Posted on 23 August '12 by Nubia, under Archaeology. No Comments.
Since an archaeological dig is usually conducted in remote locations, the question of logistics can present a huge problem to the research team conducting it. This problem would even be more acute if the team were to live on the site and get all of their supplies from what they could bring. There would be the problem of essentials such a water, food and fuel.
Then there is also the problem of the supplies needed for the actual excavation work. These are tools needed for actually digging on a site, studying the artefacts and then preserving or storing the finds for shipping or exhibition.
Scaffolds and Tools- One of the most basic need for an archaeological site are scaffolds, especially if the site would have to go down for several meters. The scaffold would be needed by the research team in order to access the lower levels safely. It would also allow them to look at the different layers of the ground and study it. Transporting of scaffolds can be a problem since they are made of metal and are quite heavy. They would take up a great deal of space when being transported.
Here are some of the other tools needed by archaeologists to conduct their dig:
Surveying Transit- You might have seen surveyors using this tool. It looks like a camera on tripod and it is used for measuring distance of areas and the elevation. Archaeologists use it to measure the area of the site and how high it is.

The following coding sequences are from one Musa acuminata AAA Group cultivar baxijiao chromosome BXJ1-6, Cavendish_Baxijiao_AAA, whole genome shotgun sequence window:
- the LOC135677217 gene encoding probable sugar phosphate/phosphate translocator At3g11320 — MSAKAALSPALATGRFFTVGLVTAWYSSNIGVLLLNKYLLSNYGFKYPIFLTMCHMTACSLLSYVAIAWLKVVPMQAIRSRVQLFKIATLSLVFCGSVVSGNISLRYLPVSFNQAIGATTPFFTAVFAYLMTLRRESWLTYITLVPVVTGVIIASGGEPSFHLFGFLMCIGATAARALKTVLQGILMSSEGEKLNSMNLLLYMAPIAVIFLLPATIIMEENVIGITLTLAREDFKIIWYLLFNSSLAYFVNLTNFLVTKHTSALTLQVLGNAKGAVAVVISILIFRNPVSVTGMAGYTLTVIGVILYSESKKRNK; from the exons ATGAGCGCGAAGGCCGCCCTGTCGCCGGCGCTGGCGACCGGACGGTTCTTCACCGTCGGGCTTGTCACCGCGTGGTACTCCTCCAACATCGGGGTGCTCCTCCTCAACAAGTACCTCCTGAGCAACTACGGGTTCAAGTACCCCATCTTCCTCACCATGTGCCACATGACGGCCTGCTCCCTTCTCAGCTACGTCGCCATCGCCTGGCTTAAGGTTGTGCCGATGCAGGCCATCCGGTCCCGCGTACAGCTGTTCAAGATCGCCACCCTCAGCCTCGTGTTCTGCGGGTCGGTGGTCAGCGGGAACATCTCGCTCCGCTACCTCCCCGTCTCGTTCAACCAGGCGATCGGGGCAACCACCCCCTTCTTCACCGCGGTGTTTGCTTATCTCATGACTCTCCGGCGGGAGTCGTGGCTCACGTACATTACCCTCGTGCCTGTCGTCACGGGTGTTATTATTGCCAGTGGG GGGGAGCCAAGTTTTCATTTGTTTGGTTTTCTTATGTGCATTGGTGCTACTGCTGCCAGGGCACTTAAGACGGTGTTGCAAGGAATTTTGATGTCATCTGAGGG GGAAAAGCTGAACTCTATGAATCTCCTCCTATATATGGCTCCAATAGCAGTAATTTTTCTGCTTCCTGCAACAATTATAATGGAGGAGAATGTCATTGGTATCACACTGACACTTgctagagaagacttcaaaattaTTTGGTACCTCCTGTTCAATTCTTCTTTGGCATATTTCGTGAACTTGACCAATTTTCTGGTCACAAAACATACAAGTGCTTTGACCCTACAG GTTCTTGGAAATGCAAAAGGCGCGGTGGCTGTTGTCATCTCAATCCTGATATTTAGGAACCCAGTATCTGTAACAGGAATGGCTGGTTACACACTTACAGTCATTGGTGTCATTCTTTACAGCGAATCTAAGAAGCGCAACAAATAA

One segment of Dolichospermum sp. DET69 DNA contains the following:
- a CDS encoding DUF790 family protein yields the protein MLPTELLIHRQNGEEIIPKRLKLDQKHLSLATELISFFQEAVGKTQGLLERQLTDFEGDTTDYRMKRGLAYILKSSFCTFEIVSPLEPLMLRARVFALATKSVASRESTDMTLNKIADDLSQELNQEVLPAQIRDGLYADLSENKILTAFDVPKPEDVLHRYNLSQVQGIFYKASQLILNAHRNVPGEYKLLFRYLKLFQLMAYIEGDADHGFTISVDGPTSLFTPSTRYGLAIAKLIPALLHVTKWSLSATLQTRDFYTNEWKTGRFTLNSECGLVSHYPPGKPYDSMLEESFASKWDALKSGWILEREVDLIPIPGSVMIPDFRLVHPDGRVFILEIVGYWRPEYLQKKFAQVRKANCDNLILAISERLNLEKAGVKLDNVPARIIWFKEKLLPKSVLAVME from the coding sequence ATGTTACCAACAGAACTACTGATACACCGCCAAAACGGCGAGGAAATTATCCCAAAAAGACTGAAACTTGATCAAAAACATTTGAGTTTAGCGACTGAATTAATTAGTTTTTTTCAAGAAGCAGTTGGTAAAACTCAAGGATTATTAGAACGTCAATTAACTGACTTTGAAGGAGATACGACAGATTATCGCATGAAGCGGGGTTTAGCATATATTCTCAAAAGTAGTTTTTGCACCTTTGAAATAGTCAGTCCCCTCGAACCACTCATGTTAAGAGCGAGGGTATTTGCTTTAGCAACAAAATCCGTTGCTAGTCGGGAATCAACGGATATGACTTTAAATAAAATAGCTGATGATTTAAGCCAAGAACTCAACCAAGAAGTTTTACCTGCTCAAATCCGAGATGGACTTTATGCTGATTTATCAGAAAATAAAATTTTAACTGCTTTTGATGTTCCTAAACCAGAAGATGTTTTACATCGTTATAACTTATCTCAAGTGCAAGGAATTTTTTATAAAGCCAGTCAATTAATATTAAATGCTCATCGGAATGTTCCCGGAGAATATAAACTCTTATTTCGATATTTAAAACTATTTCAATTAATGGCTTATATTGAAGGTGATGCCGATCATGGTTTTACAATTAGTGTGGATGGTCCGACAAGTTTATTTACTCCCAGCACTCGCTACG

Strings and Stakes- Researchers divide a site in squares so that they could work on it more easily and so that they could identify where an artefact was located. In order to do that they drive stakes on the ground and place strings on it to mark off the area.
Shovels- There are two types of shovels used in an archaeological dig. The first one is the round edged shovel and it is used for removing the surface dirt and soil. Once that has been removed a flat edged shovel is used in order to be more careful.
Trowel- As the diggers get down to the level where artefacts might be found they start to use smaller tools such as trowels and pickaxes. That is needed in order to make sure that they accidentally damage anything valuable underground.
Brushes- Once an artefact has been unearthed; brushes are used in order to remove the dirt and the soil from the ground.
There are other tools that are used by archaeologists but these are the most basic.